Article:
For more information please contact:

Mattias Svensson

In vivo imaging

To increase our understanding of infectious diseases it is crucial to have sophisticated models for studying immune responses and disease progressions in vivo.

Non-invasive in vivo biophotonic imaging is a new technology that allows the detection of light-producing biological reactions in living animals in real time. Recently, a system has been acquired allowing combined bioluminescence and fluorescence imaging, as well as 3D reconstruction of signal localization in organs. This new system allows the assessment of up to 12 parameters simultaneously.

Ongoing and projected areas of application include assessment of disease progression in infection models with luciferase or fluorophore-tagged parasitic, bacterial and viral pathogens. Also, by adoptive transfer of luciferase-expressing or fluorophore-tagged immune cells, the involvement of these cells in various infection models can be monitored in vivo in settings of acute and chronic infection.

For more information please contact:

Antonio Barragan

Advanced flow cytometry

Researchers at the Center have been at the leading edge since 2003 in the field of flow cytometry technology.

The advanced flow cytometry lab at CIM is equipped with two BD LSR Fortessa instruments with four lasers that allows assessment of up to 18 fluorescence parameters simultaneously. This technology allows characterization of immune cell subsets at high resolution in exquisite detail, and the value of rare patient samples can be maximized. The instruments are currently used by many groups in the environment in research related to human immune cell function and infectious diseases.

For more information please contact:

Hernan Concha
Monika Enquist
Martin Ivarsson
David Malone

Large-scale isolations of human cells

To study functional aspects of human immune cells it is crucial to have efficient methods of obtaining primary human cells.

Researchers at the Center have developed several sophisticated methods for isolating large numbers of specific primary cells. As an example, our researchers now isolate human hematopoietic progenitor cells (HPC) from bone marrow and cord blood.

A number of other cell isolation systems have been established within the Center for isolation of large numbers of differentiated cells. For example, researchers have developed unique sorting procedures for isolation of distinct dendritic cell (DC) populations directly from blood. DC isolation is managed in collaboration with the Department of Transfusion Medicine at the Karolinska University Hospital. In a similar way, sorting procedures for isolation of NK cells directly from blood has been established. In addition, a protocol for isolation of DC directly from healthy skin (i.e., Langerhans cell DC and dermal DC) has been established. Other important sources of human immune cells are lymphoid tissues, e.g., tonsils, lymph nodes and gut-associated lymphoid tissue.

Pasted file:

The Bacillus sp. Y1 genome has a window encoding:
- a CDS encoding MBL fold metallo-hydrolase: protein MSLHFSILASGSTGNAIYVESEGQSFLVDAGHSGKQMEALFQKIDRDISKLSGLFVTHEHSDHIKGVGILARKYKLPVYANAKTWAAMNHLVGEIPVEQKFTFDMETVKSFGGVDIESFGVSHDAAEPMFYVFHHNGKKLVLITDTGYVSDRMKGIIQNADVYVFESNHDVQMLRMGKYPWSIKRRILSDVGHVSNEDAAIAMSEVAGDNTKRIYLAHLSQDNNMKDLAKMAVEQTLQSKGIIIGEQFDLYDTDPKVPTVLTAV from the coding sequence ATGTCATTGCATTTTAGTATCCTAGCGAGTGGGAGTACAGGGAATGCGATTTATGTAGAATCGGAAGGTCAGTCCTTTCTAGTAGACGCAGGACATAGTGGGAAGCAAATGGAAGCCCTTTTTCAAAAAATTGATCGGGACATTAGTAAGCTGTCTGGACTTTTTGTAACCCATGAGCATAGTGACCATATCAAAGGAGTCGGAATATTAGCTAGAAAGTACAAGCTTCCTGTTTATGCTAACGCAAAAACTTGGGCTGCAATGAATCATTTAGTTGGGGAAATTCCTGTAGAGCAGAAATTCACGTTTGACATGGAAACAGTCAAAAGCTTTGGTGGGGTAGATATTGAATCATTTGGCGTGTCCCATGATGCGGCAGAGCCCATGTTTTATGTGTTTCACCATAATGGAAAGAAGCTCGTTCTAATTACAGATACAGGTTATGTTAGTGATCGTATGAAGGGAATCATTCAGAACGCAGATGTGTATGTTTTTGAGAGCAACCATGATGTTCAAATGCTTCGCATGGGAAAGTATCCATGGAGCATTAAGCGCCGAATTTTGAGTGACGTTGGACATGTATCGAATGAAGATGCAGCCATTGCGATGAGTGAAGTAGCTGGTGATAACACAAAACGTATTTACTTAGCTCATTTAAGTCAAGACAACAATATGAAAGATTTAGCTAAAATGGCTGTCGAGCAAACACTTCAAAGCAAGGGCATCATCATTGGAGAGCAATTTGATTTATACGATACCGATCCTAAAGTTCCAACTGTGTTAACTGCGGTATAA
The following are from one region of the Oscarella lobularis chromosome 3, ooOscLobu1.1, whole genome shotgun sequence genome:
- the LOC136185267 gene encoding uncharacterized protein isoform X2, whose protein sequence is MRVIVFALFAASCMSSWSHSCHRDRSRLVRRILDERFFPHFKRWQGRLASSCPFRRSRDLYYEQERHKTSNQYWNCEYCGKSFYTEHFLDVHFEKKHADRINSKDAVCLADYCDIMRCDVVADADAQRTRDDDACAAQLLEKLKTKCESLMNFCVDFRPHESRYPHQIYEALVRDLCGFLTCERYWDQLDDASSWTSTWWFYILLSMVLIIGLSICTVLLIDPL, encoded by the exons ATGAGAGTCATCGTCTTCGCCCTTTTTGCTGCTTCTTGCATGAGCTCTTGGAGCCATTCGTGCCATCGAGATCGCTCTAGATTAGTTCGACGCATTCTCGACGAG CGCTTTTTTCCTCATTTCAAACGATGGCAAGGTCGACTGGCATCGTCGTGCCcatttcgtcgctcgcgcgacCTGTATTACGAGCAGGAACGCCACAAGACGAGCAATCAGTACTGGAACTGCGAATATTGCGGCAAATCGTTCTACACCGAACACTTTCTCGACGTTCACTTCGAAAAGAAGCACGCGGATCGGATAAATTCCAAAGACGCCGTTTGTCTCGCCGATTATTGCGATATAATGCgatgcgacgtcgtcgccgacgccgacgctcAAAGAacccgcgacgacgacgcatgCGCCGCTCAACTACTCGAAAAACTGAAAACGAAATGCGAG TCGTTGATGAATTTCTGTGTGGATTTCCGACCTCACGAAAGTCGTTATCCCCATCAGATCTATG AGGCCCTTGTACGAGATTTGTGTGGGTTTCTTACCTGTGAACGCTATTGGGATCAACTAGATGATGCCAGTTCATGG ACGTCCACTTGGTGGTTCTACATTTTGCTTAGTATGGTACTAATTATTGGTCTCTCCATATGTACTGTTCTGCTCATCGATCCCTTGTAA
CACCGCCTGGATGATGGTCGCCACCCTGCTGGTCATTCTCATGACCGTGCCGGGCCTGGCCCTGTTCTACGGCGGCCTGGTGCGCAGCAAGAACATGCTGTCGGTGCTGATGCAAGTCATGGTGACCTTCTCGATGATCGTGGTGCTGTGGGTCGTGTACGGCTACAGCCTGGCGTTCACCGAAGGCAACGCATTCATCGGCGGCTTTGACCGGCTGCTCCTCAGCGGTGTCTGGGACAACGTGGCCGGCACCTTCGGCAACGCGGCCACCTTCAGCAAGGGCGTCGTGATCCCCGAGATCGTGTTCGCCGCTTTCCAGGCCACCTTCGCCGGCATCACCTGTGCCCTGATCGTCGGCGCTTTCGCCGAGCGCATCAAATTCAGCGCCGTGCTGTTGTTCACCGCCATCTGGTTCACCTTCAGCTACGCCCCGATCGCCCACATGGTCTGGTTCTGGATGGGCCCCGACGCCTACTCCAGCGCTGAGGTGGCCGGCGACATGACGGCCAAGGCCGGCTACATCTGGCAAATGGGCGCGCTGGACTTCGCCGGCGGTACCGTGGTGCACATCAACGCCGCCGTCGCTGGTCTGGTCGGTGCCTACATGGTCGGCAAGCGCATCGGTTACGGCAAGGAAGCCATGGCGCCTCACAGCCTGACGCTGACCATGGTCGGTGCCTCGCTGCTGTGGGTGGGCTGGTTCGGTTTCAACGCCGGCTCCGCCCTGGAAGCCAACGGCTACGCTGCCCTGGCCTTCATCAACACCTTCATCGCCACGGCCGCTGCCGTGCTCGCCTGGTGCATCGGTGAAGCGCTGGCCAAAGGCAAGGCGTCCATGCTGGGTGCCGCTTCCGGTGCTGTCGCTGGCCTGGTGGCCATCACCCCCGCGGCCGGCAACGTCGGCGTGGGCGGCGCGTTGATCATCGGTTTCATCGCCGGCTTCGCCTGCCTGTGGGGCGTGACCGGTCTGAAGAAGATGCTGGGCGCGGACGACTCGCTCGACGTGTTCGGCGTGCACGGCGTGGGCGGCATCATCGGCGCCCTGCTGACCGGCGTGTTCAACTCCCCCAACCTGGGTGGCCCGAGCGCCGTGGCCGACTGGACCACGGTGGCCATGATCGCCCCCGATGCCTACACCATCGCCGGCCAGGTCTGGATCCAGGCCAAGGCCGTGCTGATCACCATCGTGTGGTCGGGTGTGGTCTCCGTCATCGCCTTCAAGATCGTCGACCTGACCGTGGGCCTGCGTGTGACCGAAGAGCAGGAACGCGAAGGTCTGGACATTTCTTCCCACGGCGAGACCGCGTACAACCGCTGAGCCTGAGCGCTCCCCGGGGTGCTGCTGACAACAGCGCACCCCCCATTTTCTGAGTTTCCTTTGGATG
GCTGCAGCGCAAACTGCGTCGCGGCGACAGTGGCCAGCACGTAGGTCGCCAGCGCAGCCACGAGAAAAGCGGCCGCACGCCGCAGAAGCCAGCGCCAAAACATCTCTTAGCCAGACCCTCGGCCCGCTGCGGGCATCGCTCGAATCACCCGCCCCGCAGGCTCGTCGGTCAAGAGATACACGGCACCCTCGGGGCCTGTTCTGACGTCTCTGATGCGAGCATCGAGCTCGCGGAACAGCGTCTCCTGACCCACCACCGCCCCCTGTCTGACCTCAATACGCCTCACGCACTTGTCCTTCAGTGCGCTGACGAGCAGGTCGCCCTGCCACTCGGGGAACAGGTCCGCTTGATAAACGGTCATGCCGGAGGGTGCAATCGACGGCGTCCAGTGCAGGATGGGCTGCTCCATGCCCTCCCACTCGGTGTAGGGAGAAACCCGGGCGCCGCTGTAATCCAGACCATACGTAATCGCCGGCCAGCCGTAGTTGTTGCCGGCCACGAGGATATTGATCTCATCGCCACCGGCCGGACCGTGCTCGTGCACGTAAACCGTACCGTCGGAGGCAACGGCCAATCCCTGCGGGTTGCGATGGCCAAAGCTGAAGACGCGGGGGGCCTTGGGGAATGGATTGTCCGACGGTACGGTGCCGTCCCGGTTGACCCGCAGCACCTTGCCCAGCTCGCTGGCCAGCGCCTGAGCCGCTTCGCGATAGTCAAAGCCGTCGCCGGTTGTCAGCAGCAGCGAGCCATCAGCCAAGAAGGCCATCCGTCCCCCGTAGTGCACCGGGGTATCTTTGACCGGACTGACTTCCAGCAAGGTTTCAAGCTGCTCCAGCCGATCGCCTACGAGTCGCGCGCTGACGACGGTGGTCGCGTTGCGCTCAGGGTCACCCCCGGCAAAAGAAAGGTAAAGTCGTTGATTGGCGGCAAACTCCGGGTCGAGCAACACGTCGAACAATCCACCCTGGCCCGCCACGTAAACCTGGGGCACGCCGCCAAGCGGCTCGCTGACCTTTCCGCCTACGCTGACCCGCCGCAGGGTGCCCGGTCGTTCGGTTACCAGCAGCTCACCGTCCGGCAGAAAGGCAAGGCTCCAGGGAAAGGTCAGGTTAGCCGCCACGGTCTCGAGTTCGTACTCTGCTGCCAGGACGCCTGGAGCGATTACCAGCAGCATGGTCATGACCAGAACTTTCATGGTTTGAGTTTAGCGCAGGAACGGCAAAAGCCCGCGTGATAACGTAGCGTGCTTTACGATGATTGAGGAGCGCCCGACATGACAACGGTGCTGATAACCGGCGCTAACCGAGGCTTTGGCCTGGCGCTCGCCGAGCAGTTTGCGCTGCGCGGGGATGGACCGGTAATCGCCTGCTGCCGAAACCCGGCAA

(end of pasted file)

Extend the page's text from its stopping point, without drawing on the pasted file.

Many studies also involve isolation of parenchymal cells, including, e.g., hepatocytes and pancreatic islet cells. A method for isolating lymphocytes from the human liver was recently been devised in the research environment in collaboration with the Department of Transplantation Surgery. Human pancreatic islet cells are obtained from the Nordic Network for Clinical Islet Transplantation.

For more information please contact:

Karin Loré
Kalle Malmberg

In vivo models

Experimental models constitute an important complement to in vitro experiments and studies on patient material.

Researchers at the CIM use experimental models with an aim to gain increased understanding for complex host-microbe interactions, disease mechanisms and for testing new vaccine- and drug candidates. The Center is also actively involved in the generation of needs-driven, novel in vivo models for studies within these and related research areas.

Large scale GMP-production unit

Tailored cell therapies may become the treatment of choice in some infectious and tumor diseases as well as transplantation medicine.

Several phase I/II clinical trials are currently planned or ongoing at the Center. To minimize the risk during the cell processing procedures and storage of cells intended for treatment, the EU and EMEA have developed guidelines for handling of cells.

At the Karolinska University Hospital, the Vecura unit is a GMP contract manufacturer of gene and cell therapy products. Researchers at the Center have a close collaboration with Vecura, where cells are now produced in large scale for cell-based immunotherapies. This includes isolation of NK cells for adoptive transfer to patients with hematological malignancies.

Vecura unit, Karolinska University Hospital


Research at CIM involves work with different microorganisms, cell cultures and blood handling, all of which entail biosafety issues and their associated legislation and requirements (i.e. reporting of use of biological agents, GMM reporting, risk assessements etc.).

The Biosafety committee at CIM is available for advice on biosafety issues, such as how to report use of biologic agents and Genetically Modified Microorganisms (GMM).

Biosafety committee at CIM (main responsibility):


Alf Grandien

Phone: +46 (0)8-585 81363

BSL 3 work

Markus Moll


Biosafety committee at KI

There is also a Biosafety committee at KI which provides counseling for questions relating to risk assessments, biological classifications, safety measures and routines/SOP for applications and reports relating to the area of biosecurity, including the contained use of genetically modified microorganisms (GMM), and that the activities within these areas conform to the current legislative laws. Information is found here.

Infectious Disease Medicine